As some of you have asked or noted – there is now an updated version of the Ice tube clock kit. We are upgrading every customer who ordered last week to version 1.1. What’s in the update? We added some circuitry to the PCB to better protect the kit. All kits shipped will be v1.1, we’re waiting for the revised v1.1 PCBs. The revised PCBs which will be here this week. We have tons of tubes and all other components and the kits will start shipping this week. Customers will receive an email when their kit ships and can email us any time with any questions. After all the current orders ship, new customers will have a higher price (the price has gone from $65 to $70). We apologize for the delay – we think the additional improvements are worth a short delay in shipping.
Join us for our weekly chat at 10pm ET – Saturday night (tonight) – it’s once again “ask an engineer” night, ask all your electronics, kit and engineering questions. We’ll also have an update on when the Ice Tube Clocks are shipping and we’re showing a preview of our next kit!
Just wanted to tell you, I put the shield together today and had the Arduino controlling a servo and DC motor, all within a few hours. I’ve never soldered a PCB before, and I followed your website for everything, including what to buy from Radio Shack I don’t think I can fully express my thanks for your kit and your very complete instructions. It demystified a process that I found very intimidating – now I can’t imagine why I thought that. Really nice work -shoshana.
Experiments in RFID, continued… Last time, I posted an ultra-simple “from scratch” RFID reader, which uses no application-specific components: just a Propeller microcontroller and a few passive components. This time, I tried the opposite: building an RFID tag using no application-specific parts. Well, my solution is full of dirty tricks, but the results aren’t half bad. I used an Atmel AVR microcontroller (the ATtiny85) and a coil. That’s it. You can optionally add a couple of capacitors to improve performance with some types of coils, but with this method it’s possible to build a working RFID tag just by soldering a small inductor to an AVR chip…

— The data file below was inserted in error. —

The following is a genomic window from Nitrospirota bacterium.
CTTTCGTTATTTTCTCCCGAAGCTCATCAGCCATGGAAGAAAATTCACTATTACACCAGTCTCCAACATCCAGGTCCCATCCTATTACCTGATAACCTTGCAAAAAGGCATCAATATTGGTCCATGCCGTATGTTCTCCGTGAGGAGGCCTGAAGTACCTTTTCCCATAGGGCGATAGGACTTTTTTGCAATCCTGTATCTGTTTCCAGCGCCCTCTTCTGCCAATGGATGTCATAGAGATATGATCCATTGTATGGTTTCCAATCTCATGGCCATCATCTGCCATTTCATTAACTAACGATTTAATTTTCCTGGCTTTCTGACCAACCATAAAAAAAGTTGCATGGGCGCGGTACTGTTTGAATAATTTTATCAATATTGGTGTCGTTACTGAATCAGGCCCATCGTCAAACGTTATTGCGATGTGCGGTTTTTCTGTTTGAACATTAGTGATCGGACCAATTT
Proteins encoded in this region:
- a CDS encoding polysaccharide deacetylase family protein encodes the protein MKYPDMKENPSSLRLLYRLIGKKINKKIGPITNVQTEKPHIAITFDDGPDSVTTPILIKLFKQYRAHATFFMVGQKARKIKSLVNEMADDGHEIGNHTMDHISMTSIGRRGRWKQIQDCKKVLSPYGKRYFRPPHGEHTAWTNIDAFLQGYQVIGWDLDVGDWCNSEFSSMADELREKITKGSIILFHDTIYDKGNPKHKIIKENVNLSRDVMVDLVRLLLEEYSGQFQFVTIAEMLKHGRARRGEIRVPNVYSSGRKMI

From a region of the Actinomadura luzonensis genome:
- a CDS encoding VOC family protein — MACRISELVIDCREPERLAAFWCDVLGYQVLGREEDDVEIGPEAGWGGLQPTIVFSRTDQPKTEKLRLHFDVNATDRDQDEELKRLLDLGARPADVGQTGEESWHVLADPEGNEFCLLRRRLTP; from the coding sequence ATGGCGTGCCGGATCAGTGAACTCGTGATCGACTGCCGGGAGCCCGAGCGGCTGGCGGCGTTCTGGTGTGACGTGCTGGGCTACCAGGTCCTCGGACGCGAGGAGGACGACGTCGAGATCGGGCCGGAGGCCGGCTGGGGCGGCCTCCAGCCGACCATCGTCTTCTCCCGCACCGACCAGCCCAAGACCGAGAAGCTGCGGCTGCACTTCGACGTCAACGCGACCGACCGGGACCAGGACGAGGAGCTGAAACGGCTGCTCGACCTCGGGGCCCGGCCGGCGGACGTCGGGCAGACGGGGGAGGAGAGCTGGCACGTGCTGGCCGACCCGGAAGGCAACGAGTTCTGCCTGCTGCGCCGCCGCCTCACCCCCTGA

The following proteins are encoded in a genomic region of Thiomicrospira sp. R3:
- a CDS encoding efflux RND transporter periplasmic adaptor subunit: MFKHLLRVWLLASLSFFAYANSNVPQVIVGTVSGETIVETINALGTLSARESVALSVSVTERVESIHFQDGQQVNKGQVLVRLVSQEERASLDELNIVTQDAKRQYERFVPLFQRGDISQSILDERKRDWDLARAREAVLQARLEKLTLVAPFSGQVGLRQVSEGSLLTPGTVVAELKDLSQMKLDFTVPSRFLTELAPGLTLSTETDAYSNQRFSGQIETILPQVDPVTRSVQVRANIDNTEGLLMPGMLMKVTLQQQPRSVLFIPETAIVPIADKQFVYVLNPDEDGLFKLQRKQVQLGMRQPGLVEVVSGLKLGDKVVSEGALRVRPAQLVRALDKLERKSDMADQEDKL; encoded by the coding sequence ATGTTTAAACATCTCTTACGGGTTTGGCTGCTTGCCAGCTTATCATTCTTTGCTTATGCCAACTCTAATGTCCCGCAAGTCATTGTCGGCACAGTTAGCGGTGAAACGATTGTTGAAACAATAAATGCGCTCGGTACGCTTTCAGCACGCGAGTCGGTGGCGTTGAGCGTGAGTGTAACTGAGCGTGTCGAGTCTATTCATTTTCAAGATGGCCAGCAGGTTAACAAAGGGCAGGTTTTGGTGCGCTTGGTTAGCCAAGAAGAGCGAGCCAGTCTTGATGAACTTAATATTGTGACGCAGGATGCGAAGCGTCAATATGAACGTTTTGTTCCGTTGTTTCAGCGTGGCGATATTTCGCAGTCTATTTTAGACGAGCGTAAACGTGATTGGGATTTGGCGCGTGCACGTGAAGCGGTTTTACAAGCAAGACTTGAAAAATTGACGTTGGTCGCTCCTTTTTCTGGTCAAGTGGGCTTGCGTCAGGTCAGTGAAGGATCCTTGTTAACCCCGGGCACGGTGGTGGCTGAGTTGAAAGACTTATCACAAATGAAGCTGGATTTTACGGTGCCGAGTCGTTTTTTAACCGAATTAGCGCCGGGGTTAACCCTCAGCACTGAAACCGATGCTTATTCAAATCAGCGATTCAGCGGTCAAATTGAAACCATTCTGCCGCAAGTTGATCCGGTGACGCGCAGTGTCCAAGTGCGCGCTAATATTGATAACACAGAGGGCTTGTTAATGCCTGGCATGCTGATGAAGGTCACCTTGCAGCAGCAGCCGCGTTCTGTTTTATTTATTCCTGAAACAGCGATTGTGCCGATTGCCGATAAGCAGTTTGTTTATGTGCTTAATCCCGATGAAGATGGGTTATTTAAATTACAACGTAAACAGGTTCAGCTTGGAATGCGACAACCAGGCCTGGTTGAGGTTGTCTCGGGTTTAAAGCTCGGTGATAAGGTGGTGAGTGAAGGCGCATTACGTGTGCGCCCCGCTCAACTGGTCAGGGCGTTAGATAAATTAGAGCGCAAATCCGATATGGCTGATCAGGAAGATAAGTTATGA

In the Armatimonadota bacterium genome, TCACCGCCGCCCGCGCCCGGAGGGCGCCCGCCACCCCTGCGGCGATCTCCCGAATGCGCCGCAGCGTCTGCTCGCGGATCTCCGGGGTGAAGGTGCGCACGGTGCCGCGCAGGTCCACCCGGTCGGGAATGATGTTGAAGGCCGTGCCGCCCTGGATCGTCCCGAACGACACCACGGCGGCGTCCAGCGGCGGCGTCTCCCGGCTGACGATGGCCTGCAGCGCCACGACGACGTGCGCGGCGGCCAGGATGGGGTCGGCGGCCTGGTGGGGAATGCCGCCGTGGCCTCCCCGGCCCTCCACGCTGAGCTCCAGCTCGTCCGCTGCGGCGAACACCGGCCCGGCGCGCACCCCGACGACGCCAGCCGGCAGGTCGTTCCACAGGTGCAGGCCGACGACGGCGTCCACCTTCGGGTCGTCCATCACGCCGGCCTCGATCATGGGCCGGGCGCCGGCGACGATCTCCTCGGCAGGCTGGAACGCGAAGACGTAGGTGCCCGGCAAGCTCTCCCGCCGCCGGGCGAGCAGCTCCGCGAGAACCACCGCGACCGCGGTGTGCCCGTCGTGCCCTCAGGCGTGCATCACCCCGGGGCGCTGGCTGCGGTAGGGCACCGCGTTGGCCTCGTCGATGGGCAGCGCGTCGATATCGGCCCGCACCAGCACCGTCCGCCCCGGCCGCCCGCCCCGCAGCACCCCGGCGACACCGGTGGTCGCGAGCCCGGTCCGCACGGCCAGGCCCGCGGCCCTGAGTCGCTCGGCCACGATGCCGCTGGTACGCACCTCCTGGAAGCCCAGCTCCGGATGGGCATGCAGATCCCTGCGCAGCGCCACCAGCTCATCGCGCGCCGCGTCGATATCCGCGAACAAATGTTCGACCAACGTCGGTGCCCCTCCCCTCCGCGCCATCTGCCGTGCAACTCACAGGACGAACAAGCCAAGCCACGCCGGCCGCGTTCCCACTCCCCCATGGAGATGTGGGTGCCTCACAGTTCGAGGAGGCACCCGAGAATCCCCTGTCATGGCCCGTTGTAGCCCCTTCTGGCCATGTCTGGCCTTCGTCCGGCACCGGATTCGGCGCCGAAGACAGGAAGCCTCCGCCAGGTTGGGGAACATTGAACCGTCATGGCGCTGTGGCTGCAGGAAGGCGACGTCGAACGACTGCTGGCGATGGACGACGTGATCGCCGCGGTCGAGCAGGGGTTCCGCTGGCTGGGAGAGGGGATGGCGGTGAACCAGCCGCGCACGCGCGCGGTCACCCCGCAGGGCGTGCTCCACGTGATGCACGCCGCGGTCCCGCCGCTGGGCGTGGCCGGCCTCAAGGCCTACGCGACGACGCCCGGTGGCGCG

What would TV look like if it was designed by The Horned One? This television set displays regular NTSC video in amazing 128×96 pixel resolution. I designed and built it for Burning Man, since nowhere else could anyone ever find a reason to watch such a crummy TV set. Besides, I’ve always wanted to build a TV out of LEDs. Here it is, displaying a scene from The 5000 Fingers of Dr. T
The September/October issue of QEX is coming soon, and it is full of theoretical and practical technical articles that you don’t want to miss. Richard Chapman, KC4IFB, shows how to use the Arduino prototyping board to design a project, and then gives us a lesson in programming the microprocessor to “Build a Low-Cost Iambic Keyer Using Open-Source Hardware.” W. G. Moneysmith, W4NFR, was a new repeater trustee needing a duplexer for a 70 cm repeater. He presents his solution in “A Homecrafted Duplexer for the 70 Centimeter Band.”
Hello Lady Ada! Love your site, your blogs, and all your cool gear. My first project with equipment from your store was this… We launched an arduino from you guys into space from Vulcan, Alberta. I’m not much of a video guy but we built a quick video here and plenty of photos here and here. We’re doing another launch this fall. Primary objectives will be loading up the arduino with sensors and taking video instead of photos.
My grandfather used to make portable stools from a couple of thin pieces of wood that tied together with a simple string. Growing up we usually had a couple of these “tie stools” conveniently stashed around the house, and we always got them out for backyard barbecues and took them with us when we went camping.
Although my woodworking skills are nowhere near what my grandfather’s were, we’ve been inspired by that stool to play around with making small, lightweight furniture that can be disassembled, stacked flat and tied together for easy transport. My first try was pretty wobbly, and felt like a little twist would splinter it. A couple of revisions later, I have a reasonably sturdy stool that is held together with a nylon strap. The leg pieces are notched on the sides so that when they are stacked together, the strap on the seat piece can be used to hold all the pieces together. There are handles cut into the leg pieces as well for easy carrying.